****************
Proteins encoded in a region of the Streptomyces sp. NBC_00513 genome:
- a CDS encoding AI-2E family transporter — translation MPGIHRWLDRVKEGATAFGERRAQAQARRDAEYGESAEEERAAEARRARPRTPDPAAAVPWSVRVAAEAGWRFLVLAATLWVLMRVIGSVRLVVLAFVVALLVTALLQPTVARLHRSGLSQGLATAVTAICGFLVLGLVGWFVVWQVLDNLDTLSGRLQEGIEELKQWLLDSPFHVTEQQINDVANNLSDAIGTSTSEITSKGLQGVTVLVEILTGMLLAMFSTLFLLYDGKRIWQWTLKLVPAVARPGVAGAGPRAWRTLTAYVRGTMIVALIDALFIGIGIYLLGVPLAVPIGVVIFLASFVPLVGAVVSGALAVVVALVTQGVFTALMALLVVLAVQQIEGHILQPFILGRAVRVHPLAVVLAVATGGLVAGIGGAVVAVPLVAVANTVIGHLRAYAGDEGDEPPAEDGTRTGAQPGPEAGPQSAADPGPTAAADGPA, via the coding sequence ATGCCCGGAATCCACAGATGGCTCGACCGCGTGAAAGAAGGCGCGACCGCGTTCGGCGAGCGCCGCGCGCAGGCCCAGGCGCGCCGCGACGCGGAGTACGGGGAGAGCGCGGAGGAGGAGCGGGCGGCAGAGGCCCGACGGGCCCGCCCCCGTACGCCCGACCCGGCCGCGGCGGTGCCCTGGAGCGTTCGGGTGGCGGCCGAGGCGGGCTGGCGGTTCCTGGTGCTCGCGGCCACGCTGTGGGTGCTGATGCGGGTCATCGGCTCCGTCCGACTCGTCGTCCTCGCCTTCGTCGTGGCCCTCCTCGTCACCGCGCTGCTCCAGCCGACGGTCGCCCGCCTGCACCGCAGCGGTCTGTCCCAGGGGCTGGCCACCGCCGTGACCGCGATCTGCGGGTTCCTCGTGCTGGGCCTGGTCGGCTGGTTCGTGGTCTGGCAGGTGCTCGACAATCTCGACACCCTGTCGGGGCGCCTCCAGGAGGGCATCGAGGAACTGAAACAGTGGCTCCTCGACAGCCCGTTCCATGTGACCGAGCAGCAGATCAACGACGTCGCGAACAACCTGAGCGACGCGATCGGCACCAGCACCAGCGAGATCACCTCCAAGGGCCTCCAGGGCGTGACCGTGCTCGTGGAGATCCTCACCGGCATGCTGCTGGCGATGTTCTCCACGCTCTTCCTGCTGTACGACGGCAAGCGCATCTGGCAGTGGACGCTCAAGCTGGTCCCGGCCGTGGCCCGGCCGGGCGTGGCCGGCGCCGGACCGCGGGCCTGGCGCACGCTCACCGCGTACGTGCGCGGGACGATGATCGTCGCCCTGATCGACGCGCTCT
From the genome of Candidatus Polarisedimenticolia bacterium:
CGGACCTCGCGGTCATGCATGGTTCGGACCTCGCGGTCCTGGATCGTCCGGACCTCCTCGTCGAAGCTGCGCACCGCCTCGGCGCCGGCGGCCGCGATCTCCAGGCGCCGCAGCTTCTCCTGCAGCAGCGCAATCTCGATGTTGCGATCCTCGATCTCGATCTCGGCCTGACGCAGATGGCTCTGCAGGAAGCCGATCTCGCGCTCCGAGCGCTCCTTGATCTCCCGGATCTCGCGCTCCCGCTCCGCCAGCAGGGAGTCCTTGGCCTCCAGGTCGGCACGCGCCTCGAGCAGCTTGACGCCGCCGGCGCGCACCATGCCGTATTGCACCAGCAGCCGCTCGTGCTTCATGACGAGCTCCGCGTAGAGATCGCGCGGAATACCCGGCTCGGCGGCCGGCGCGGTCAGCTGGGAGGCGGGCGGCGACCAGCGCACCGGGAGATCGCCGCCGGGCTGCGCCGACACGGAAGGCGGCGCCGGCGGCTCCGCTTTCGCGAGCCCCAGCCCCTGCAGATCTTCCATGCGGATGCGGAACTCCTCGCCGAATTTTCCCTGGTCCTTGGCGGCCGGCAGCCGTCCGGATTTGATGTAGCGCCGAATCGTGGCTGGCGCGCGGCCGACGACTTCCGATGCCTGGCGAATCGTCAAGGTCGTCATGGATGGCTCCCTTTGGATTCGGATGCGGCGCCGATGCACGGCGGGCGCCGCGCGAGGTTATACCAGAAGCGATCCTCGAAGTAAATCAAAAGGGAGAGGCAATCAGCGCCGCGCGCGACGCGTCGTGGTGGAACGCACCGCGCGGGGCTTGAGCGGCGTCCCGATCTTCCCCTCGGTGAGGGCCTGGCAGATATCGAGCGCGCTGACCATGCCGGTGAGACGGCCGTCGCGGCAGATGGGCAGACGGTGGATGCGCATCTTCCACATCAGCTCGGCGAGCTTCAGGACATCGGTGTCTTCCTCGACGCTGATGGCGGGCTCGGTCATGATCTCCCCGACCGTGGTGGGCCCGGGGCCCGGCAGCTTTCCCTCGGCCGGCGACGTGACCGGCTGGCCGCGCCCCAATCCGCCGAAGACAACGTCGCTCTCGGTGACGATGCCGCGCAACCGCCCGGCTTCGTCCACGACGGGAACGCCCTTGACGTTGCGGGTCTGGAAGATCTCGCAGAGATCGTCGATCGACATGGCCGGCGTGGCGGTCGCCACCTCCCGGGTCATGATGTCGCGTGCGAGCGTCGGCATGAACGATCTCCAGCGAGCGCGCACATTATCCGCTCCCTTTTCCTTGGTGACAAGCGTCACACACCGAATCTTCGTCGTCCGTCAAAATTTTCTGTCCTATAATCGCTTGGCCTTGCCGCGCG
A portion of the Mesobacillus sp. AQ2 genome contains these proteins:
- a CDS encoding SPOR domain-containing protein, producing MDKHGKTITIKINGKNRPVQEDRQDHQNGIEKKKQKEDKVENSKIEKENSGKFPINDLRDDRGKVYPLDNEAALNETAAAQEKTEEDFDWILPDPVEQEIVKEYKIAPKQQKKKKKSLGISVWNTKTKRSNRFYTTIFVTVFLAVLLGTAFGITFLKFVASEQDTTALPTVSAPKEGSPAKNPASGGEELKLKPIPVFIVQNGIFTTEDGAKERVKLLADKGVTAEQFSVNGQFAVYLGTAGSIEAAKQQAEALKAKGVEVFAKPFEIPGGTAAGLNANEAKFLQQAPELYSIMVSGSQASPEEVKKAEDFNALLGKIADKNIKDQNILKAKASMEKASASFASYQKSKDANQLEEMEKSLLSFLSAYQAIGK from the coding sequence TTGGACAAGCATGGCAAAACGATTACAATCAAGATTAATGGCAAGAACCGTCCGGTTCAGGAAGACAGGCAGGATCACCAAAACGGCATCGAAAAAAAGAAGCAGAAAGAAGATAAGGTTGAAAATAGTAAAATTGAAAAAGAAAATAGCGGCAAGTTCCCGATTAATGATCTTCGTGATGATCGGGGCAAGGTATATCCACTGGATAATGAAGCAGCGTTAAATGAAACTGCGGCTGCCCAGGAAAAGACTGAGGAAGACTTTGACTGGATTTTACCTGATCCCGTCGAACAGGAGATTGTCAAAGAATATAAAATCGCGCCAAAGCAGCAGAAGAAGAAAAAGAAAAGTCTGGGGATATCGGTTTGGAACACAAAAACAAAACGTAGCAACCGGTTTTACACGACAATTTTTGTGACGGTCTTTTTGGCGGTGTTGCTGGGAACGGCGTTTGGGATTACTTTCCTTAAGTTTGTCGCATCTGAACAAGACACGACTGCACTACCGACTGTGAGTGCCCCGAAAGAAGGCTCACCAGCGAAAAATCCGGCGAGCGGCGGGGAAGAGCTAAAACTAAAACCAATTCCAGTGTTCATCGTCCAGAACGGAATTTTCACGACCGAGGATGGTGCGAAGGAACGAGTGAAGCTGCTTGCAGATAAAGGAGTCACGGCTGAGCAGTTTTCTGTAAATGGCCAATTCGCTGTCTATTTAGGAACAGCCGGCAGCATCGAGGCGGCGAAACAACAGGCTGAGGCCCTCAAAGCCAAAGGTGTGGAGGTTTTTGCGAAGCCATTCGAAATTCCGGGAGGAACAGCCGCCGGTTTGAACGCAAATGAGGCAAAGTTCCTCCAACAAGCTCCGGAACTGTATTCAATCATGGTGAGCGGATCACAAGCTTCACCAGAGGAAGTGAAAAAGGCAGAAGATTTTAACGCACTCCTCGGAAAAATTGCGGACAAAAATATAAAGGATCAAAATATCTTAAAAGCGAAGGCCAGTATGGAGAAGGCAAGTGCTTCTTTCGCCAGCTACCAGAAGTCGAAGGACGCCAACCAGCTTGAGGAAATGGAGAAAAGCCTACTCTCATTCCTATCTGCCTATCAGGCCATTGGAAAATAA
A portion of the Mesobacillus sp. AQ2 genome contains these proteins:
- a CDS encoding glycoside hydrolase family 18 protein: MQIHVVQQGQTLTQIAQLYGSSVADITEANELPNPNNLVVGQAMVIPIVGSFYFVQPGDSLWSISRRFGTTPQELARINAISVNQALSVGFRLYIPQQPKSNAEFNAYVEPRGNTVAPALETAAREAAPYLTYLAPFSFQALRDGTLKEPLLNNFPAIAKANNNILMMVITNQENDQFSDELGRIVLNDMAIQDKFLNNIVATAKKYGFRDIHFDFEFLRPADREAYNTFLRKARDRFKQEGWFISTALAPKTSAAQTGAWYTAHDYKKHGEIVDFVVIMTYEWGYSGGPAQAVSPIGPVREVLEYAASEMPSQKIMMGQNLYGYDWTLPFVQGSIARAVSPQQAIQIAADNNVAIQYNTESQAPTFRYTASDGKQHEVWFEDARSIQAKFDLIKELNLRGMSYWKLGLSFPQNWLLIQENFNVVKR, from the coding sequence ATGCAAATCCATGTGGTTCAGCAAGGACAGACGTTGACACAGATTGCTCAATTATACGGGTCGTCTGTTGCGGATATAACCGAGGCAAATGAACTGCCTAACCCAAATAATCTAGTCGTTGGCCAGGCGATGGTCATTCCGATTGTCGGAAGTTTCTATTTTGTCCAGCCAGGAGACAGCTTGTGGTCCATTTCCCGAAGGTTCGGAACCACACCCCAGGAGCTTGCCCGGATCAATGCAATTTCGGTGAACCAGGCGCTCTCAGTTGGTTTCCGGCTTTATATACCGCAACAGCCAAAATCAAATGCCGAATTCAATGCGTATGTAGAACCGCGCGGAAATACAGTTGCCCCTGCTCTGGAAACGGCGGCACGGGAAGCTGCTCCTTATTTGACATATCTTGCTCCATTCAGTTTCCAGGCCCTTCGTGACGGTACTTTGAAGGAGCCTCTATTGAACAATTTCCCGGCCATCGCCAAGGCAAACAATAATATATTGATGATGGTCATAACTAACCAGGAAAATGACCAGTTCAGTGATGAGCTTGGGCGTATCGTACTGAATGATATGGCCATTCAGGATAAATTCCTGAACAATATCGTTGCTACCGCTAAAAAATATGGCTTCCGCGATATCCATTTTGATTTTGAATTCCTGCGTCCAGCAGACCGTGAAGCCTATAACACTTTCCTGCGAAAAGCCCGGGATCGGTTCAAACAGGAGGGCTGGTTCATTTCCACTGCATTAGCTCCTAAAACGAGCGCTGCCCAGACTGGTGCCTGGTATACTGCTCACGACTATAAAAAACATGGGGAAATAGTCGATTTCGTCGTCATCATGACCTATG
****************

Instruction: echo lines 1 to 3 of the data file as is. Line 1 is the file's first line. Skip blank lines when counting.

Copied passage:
Proteins encoded in a region of the Streptomyces sp. NBC_00513 genome:
- a CDS encoding AI-2E family transporter — translation MPGIHRWLDRVKEGATAFGERRAQAQARRDAEYGESAEEERAAEARRARPRTPDPAAAVPWSVRVAAEAGWRFLVLAATLWVLMRVIGSVRLVVLAFVVALLVTALLQPTVARLHRSGLSQGLATAVTAICGFLVLGLVGWFVVWQVLDNLDTLSGRLQEGIEELKQWLLDSPFHVTEQQINDVANNLSDAIGTSTSEITSKGLQGVTVLVEILTGMLLAMFSTLFLLYDGKRIWQWTLKLVPAVARPGVAGAGPRAWRTLTAYVRGTMIVALIDALFIGIGIYLLGVPLAVPIGVVIFLASFVPLVGAVVSGALAVVVALVTQGVFTALMALLVVLAVQQIEGHILQPFILGRAVRVHPLAVVLAVATGGLVAGIGGAVVAVPLVAVANTVIGHLRAYAGDEGDEPPAEDGTRTGAQPGPEAGPQSAADPGPTAAADGPA, via the coding sequence ATGCCCGGAATCCACAGATGGCTCGACCGCGTGAAAGAAGGCGCGACCGCGTTCGGCGAGCGCCGCGCGCAGGCCCAGGCGCGCCGCGACGCGGAGTACGGGGAGAGCGCGGAGGAGGAGCGGGCGGCAGAGGCCCGACGGGCCCGCCCCCGTACGCCCGACCCGGCCGCGGCGGTGCCCTGGAGCGTTCGGGTGGCGGCCGAGGCGGGCTGGCGGTTCCTGGTGCTCGCGGCCACGCTGTGGGTGCTGATGCGGGTCATCGGCTCCGTCCGACTCGTCGTCCTCGCCTTCGTCGTGGCCCTCCTCGTCACCGCGCTGCTCCAGCCGACGGTCGCCCGCCTGCACCGCAGCGGTCTGTCCCAGGGGCTGGCCACCGCCGTGACCGCGATCTGCGGGTTCCTCGTGCTGGGCCTGGTCGGCTGGTTCGTGGTCTGGCAGGTGCTCGACAATCTCGACACCCTGTCGGGGCGCCTCCAGGAGGGCATCGAGGAACTGAAACAGTGGCTCCTCGACAGCCCGTTCCATGTGACCGAGCAGCAGATCAACGACGTCGCGAACAACCTGAGCGACGCGATCGGCACCAGCACCAGCGAGATCACCTCCAAGGGCCTCCAGGGCGTGACCGTGCTCGTGGAGATCCTCACCGGCATGCTGCTGGCGATGTTCTCCACGCTCTTCCTGCTGTACGACGGCAAGCGCATCTGGCAGTGGACGCTCAAGCTGGTCCCGGCCGTGGCCCGGCCGGGCGTGGCCGGCGCCGGACCGCGGGCCTGGCGCACGCTCACCGCGTACGTGCGCGGGACGATGATCGTCGCCCTGATCGACGCGCTCT
From the genome of Candidatus Polarisedimenticolia bacterium: